Why is singing so important?
When Martin Luther said it’s important for us to sing, everyone thought it was a nice idea. His predecessor was Jan Hus. Hus was executed for three heretical and treasonous offenses – one of which was daring to encourage people and churches to have congregational singing. This was considered an offense against the Church and against the government because of its potential to overthrow, because of its power. When Luther did it, he was putting his life on the line. That’s how important he believed it was. The re-formation he was after was the re-forming of a service to help people understand the beauty of Christ’s gospel.
It’s interesting to look at the history of carols. Carols are the ultimate rebel song. During that whole period when hymns were not being sung, carols were one of the few ways people sang the Christmas story. When the church service was only in Latin, carols were sung in English in Great Britain. Think about that. For one season of the year, we got to sing the stories.
Take the Puritans and their over-reaching of artistic expression, where they tried to ban artistic expression, dance, and instruments. Christmas became the season when people would break out in the villages with dancing and instrumental music and singing. Because they couldn’t help it.
By taking carols onto PBS television, into secular concert halls, on the radio with the BBC, we’re making a huge statement. We’re saying this is so important we can’t keep it in. It’s a testimony of singing to the beauty of Christ in this season.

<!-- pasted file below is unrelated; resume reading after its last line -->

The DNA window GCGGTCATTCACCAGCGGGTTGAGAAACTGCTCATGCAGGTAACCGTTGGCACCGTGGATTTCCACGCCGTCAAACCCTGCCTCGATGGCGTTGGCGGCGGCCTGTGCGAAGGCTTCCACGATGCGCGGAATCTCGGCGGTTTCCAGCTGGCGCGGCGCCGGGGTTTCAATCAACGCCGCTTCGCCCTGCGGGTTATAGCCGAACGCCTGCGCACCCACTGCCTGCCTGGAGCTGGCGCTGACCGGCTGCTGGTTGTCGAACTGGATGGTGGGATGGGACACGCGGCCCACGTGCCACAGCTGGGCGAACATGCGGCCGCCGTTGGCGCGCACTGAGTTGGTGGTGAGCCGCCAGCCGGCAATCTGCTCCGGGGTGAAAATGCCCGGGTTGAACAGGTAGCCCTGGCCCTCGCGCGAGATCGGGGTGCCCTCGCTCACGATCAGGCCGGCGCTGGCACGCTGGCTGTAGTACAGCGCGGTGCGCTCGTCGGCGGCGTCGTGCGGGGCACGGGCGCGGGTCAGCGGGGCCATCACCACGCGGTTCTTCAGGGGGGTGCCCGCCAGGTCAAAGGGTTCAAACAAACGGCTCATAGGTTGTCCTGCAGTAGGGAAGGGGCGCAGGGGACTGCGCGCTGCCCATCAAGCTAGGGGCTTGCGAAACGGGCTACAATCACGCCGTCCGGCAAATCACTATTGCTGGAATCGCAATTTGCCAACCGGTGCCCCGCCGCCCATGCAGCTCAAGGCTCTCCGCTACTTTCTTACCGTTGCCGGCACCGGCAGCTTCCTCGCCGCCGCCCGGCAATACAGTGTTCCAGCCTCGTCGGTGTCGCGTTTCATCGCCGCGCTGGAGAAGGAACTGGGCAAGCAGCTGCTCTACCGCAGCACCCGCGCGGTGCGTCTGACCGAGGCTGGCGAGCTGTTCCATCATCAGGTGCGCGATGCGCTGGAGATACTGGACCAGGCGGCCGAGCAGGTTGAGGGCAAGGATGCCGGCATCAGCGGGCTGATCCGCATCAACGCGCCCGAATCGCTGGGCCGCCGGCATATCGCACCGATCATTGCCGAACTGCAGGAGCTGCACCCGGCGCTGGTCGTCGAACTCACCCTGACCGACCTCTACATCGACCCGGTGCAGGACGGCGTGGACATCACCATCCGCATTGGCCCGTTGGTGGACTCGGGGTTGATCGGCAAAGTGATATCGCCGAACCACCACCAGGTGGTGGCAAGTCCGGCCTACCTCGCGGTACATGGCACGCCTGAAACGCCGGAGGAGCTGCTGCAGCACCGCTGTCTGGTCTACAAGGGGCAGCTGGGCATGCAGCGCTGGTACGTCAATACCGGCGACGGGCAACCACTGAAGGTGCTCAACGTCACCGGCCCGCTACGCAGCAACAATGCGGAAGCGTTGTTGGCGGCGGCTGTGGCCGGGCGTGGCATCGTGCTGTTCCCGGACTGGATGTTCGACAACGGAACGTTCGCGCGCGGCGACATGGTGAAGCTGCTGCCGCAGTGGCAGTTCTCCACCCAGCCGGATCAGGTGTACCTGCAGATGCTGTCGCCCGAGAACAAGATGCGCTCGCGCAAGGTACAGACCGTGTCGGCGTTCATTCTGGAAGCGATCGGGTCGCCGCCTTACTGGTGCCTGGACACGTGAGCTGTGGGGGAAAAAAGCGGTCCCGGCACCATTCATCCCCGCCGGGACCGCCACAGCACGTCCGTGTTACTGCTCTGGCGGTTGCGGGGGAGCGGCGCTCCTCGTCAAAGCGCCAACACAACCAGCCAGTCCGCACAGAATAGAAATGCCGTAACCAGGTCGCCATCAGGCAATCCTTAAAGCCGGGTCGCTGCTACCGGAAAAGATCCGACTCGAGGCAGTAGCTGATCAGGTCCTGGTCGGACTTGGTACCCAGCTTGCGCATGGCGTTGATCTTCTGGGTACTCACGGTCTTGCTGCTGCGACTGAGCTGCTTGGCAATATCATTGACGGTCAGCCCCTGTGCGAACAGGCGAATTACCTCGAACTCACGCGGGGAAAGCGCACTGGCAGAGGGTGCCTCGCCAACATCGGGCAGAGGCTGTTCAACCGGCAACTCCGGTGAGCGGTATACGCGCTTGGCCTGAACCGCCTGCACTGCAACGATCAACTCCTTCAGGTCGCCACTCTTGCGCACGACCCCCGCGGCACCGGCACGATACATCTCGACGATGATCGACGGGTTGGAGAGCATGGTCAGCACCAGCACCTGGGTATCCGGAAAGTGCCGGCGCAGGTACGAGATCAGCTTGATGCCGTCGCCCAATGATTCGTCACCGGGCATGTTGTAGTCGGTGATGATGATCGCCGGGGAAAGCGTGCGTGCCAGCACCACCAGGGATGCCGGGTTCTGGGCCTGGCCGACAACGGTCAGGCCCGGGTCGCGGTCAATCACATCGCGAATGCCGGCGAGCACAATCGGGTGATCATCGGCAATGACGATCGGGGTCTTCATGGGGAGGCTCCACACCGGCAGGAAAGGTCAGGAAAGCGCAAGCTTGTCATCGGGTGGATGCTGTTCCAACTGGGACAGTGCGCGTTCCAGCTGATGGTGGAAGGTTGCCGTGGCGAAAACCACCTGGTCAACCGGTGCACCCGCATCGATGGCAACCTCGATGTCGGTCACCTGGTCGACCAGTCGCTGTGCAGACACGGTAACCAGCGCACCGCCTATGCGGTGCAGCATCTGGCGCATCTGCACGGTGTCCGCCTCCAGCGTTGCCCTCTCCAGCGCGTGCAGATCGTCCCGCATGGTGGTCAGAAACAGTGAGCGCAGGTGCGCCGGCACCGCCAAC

Why partner with Biblica?
It’s the year of the Bible. There are so many things happening with the Bible this year. Biblica is the logical partner. We began working with Biblica 10 years ago.
It’s hugely exciting to work with and collaborate with Biblica. The whole [“Sing!” concert] is about teaching and singing the Word. So we want people at every level to listen to the story and sing the story. From individuals to children and families to adults and congregations to strangers… We want them to read the story and to sing the story. We think lives are changed by those two things.
The primary appeal of the whole tour is to try to get Bibles into the hands of children – 1,000,001 Bibles. Secondly, it’s to encourage people to sing the Bible.
In the past, we’ve partnered with humanitarian organizations. That’s always appropriate. But this partnership with Biblica is the perfect opportunity.
What do you hope people will take away from “Sing!”?
We’re reminding people of why we sing. The impact of singing. How does it affect us as individuals? How does it affect spiritual formation? How does it affect our marriages, our children, our families…? How does it affect our churches and communities?
As we read the New Testament, Old Testament and church fathers, we realize that faith is learned in such significant part by what we sing. Everyone I know, who was brought up in a Christian home, learned more Bible verses by what they sang.
For families, that’s hugely important. I remember meeting with John MacArthur. I asked him if he had any ideas on raising children. He said, “It begins with the songs you sing in your home.” You fill your home with songs of the Lord. You fill your car with songs of the Lord. Your kitchen, your living room… Wherever life happens, we fill it with songs of the Lord.
The need for us in our generation is to be deep. We need to build deep believers. To do that, we have to be singing deeply.
Biblica is partnering with Keith and Kristyn Getty to get God’s Word to 1,000,001 million children this Christmas. That’s a huge goal. But with God, all things are possible.
Partner with us today to provide Bibles for boys and girls in places like India, South Africa, and the Philippines. Go to Biblica.com/getty to make your gift. And please continue to pray for God to transform the lives of the children who will soon be receiving Scriptures.